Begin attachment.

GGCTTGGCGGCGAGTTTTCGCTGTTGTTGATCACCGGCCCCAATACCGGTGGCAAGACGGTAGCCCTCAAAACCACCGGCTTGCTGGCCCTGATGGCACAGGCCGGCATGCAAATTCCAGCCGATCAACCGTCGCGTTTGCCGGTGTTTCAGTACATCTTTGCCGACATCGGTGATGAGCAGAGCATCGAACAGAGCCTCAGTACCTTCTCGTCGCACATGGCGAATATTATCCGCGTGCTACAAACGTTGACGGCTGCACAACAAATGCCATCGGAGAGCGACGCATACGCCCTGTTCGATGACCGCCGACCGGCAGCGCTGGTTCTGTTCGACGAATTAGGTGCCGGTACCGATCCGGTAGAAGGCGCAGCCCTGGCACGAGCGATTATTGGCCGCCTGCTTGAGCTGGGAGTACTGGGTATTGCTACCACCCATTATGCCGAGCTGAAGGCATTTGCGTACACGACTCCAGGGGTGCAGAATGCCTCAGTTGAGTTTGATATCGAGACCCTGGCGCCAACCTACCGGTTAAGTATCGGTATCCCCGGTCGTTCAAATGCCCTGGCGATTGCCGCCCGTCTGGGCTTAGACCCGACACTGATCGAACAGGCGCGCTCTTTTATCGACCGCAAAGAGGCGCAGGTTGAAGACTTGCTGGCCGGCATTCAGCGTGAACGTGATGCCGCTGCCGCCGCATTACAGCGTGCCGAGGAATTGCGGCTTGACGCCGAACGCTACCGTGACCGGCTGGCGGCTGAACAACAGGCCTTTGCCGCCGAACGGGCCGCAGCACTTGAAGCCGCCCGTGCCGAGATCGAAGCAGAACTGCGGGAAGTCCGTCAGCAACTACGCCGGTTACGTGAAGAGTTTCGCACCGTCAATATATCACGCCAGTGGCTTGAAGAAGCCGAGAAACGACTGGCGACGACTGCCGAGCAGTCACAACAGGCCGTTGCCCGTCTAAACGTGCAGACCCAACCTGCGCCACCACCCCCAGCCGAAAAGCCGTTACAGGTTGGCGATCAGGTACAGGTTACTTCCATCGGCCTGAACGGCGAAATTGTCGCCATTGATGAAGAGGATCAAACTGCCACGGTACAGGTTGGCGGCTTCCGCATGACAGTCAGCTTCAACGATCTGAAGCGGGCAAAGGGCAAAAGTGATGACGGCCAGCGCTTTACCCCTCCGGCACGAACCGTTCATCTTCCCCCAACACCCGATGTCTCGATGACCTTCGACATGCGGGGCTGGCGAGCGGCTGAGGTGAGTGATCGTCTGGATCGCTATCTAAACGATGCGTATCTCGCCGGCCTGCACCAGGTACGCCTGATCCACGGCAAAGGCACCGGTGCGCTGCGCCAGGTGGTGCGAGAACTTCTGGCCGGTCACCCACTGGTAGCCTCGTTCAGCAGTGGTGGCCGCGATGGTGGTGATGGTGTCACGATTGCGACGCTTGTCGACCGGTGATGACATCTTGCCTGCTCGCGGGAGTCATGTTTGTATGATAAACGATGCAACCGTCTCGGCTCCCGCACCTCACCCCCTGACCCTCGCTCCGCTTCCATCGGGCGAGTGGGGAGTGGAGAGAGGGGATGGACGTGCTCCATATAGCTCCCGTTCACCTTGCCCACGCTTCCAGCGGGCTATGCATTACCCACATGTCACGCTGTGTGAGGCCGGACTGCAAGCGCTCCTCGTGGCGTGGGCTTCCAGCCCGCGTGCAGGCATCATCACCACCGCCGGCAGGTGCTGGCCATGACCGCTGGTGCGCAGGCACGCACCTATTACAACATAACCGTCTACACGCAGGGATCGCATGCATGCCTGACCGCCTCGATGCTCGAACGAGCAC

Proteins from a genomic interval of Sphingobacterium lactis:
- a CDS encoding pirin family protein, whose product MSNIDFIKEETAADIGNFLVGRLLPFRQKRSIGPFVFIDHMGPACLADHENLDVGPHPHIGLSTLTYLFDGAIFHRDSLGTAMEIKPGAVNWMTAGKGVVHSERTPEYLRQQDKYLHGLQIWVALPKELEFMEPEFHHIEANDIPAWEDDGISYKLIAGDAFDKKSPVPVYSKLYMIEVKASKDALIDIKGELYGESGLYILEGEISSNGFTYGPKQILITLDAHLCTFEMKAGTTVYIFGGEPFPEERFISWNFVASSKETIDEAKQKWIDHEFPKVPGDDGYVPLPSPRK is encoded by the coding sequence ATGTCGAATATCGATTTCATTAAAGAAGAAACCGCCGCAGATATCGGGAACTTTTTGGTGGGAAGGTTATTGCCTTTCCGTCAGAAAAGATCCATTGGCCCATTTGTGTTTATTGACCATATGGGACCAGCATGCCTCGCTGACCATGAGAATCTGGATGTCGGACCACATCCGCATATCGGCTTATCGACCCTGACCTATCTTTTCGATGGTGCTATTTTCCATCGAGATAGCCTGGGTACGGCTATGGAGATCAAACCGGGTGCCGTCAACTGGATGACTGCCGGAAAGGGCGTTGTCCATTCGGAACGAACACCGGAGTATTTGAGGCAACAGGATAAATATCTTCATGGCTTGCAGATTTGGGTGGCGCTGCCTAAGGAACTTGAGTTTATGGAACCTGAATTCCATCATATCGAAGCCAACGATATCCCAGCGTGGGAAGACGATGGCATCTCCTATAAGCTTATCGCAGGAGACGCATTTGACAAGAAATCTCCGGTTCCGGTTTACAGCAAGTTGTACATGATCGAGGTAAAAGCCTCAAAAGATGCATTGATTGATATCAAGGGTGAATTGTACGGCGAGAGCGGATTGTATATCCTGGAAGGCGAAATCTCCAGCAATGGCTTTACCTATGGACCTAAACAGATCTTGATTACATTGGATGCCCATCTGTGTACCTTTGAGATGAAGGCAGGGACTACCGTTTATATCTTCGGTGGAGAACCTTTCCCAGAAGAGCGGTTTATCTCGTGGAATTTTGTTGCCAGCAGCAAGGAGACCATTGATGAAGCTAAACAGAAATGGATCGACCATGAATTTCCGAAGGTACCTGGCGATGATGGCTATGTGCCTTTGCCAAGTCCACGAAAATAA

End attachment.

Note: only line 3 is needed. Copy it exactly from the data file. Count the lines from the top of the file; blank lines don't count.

- a CDS encoding pirin family protein, whose product MSNIDFIKEETAADIGNFLVGRLLPFRQKRSIGPFVFIDHMGPACLADHENLDVGPHPHIGLSTLTYLFDGAIFHRDSLGTAMEIKPGAVNWMTAGKGVVHSERTPEYLRQQDKYLHGLQIWVALPKELEFMEPEFHHIEANDIPAWEDDGISYKLIAGDAFDKKSPVPVYSKLYMIEVKASKDALIDIKGELYGESGLYILEGEISSNGFTYGPKQILITLDAHLCTFEMKAGTTVYIFGGEPFPEERFISWNFVASSKETIDEAKQKWIDHEFPKVPGDDGYVPLPSPRK is encoded by the coding sequence ATGTCGAATATCGATTTCATTAAAGAAGAAACCGCCGCAGATATCGGGAACTTTTTGGTGGGAAGGTTATTGCCTTTCCGTCAGAAAAGATCCATTGGCCCATTTGTGTTTATTGACCATATGGGACCAGCATGCCTCGCTGACCATGAGAATCTGGATGTCGGACCACATCCGCATATCGGCTTATCGACCCTGACCTATCTTTTCGATGGTGCTATTTTCCATCGAGATAGCCTGGGTACGGCTATGGAGATCAAACCGGGTGCCGTCAACTGGATGACTGCCGGAAAGGGCGTTGTCCATTCGGAACGAACACCGGAGTATTTGAGGCAACAGGATAAATATCTTCATGGCTTGCAGATTTGGGTGGCGCTGCCTAAGGAACTTGAGTTTATGGAACCTGAATTCCATCATATCGAAGCCAACGATATCCCAGCGTGGGAAGACGATGGCATCTCCTATAAGCTTATCGCAGGAGACGCATTTGACAAGAAATCTCCGGTTCCGGTTTACAGCAAGTTGTACATGATCGAGGTAAAAGCCTCAAAAGATGCATTGATTGATATCAAGGGTGAATTGTACGGCGAGAGCGGATTGTATATCCTGGAAGGCGAAATCTCCAGCAATGGCTTTACCTATGGACCTAAACAGATCTTGATTACATTGGATGCCCATCTGTGTACCTTTGAGATGAAGGCAGGGACTACCGTTTATATCTTCGGTGGAGAACCTTTCCCAGAAGAGCGGTTTATCTCGTGGAATTTTGTTGCCAGCAGCAAGGAGACCATTGATGAAGCTAAACAGAAATGGATCGACCATGAATTTCCGAAGGTACCTGGCGATGATGGCTATGTGCCTTTGCCAAGTCCACGAAAATAA